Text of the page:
Suede is a type of leather made from the underside of animal skin that has a soft surface and a napped finish. It is mainly made of sheepskin, but it can also be made of goatskin, cowskin, deer skin, pigskin, and other animal skins. Suede, on the other hand, is smoother, thinner, and less sturdy than full-grain leather, which is used to make Crazy Horse Leather.
Leather Hide - The Grain
The grain is the leather hide's outermost surface. It is made up of tight, thick fibers. When the hair is cut, the grain is the layer that was exposed to the elements (air, rain, heat, etc.) and is normally very solid and smooth.
Leather Hides - The Grain and Corium Junction
The grain and corium junction is where the leather's close outer layer meets the corium's looser fibers. This junction combines the highly desirable grain layer with the corium layer's more fibrous and looser fibers.
Leather Hide - Corium
The corium is a layer found inside animal hides that is mostly made up of collagen fibers. These are more flexible and loose than the grain sheet. This layer, on the other hand, is ideal for the production of leather. The corium is the thickest layer of an animal's hide. As a result, after splitting a hide, pieces of the corium can be found in top grain or genuine leather items.
Leather Hide - Flesh
The flesh is the layer of the hide that is mostly made up of muscle and fat. It is not particularly useful for end-use leather applications. As a result, leather is usually broken to eliminate the layers above it, yielding usable material of various grades and qualities for the manufacture of leather goods.
When evaluating leather grades and quality, it is critical to understand how the leather is prepared, cut, and finished. Let's take a look at the most popular approaches.
The Origins of Suede
Leather is without a doubt one of man's most useful and early inventions. Our forefathers used it as a defensive covering against elements such as fire, cold, rain, and other hazards in the climate. Tanning methods are used to highlight the grain of the hide's outer layer. Grain sides will be inadvertently scratched and made unusable during the process. During the process of treating skins and hides of animals at the tannery, it was eventually discovered that these scratched grain sides could be used to make Suede. The animal hide's underside was carefully processed, and the material is used from the inside out, finally Suede is the result we have.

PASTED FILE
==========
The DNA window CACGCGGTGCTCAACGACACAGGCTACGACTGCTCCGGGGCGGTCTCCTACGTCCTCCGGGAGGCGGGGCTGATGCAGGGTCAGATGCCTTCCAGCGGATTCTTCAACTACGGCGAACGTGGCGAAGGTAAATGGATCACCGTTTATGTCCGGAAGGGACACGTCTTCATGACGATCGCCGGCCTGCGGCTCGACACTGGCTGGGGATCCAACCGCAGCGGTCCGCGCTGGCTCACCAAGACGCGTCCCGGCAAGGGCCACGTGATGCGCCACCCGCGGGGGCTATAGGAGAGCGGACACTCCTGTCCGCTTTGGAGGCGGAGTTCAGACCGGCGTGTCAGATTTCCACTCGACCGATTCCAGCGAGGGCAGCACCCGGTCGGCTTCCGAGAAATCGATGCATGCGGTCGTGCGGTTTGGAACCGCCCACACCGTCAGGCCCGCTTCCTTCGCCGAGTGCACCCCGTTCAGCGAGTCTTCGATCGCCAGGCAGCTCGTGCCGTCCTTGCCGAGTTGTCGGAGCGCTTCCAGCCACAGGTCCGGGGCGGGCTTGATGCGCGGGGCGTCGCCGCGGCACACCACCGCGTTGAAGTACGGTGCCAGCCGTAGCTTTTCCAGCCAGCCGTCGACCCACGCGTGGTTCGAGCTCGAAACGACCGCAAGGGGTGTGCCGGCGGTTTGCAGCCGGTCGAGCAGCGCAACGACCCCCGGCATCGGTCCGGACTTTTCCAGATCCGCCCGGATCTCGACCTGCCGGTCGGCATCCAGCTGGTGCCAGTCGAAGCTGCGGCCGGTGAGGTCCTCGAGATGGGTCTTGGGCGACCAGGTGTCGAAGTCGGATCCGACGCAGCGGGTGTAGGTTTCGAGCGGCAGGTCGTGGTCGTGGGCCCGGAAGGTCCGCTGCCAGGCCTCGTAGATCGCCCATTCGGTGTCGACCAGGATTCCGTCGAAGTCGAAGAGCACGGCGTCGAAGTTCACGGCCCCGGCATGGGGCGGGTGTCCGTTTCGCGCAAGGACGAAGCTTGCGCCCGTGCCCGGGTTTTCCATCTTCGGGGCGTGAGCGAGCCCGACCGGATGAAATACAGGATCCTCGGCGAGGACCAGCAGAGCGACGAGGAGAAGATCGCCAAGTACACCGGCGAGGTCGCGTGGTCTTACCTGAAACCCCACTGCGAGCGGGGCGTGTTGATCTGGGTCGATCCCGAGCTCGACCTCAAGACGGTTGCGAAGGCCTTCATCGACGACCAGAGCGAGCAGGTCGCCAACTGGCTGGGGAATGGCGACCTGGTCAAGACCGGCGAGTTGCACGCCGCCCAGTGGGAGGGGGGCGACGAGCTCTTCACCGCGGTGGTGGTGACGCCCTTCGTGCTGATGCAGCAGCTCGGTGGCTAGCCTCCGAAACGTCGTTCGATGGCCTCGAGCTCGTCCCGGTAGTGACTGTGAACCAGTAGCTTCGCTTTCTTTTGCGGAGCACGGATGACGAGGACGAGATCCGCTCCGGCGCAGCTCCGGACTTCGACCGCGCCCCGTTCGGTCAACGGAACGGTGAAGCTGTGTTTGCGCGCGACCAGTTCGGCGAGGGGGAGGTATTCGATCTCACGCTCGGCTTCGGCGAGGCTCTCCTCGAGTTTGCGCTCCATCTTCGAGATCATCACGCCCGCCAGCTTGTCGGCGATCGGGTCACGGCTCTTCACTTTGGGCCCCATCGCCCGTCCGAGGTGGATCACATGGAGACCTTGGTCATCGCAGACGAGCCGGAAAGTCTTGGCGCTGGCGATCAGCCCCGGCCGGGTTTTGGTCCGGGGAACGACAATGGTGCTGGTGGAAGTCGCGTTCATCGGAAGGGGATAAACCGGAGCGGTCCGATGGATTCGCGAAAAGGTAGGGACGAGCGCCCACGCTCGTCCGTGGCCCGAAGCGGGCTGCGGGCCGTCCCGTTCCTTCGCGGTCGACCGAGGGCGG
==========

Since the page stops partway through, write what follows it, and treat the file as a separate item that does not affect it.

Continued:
Suede is derived from the French word gants de Suède, which translates as "gloves from Sweden." Originally, the term referred to a particular kind of very soft gloves imported from Sweden. Suede was eventually coined to refer to any kind of soft leather material with a napped finish. Suede can be created from any type of animal skin. Furthermore, the age of the animal influences the material's consistency. Older animals have tougher and thicker hides, which results in a napped texture that isn't as smooth and light as people like.
Suede became a prominent fashion trend throughout the twentieth century. Suede has been used by well-known fashion designers such as Givenchy, Hermes, and Paquin due to its durability and delicate appearance. Designers from all over the world eventually collaborated with tanneries to create their own interpretation of the content. These partnerships resulted in the creation of one-of-a-kind techniques for producing this one-of-a-kind type of leather.
How is Suede Leather made?
Suede is a form of leather that is made from some type of animal skin. However, there are two methods for making it. The first strategy involves simply turning the animal hide upside down, exposing the weaker side of the hide. This technique, on the other hand, produces a sturdier material that lacks the fragile consistency of suede leather. As a result, this approach is not widely used.
The second method involves splitting the leather, scraping the upper grain, and exposing only the napped underside of the animal hide. Because the fuzzy material is apparent on both sides of the cloth, this approach is favored to the previous one. Furthermore, this produces a softer and more versatile material for producing leather clothing and accessories.
The Quality Level of Suede
In general, suede is a high-quality product, but not for the same reasons as other forms of leather are. Suede is more prone to damage because it is thinner and weaker. However, it is the softness and pliability that are highly regarded.
The animal from which the hide is derived, as well as its age, have an effect on the quality of suede. As previously mentioned, sheep are the most popular source of suede. Mature cows, on the other hand, develop a less desirable suede.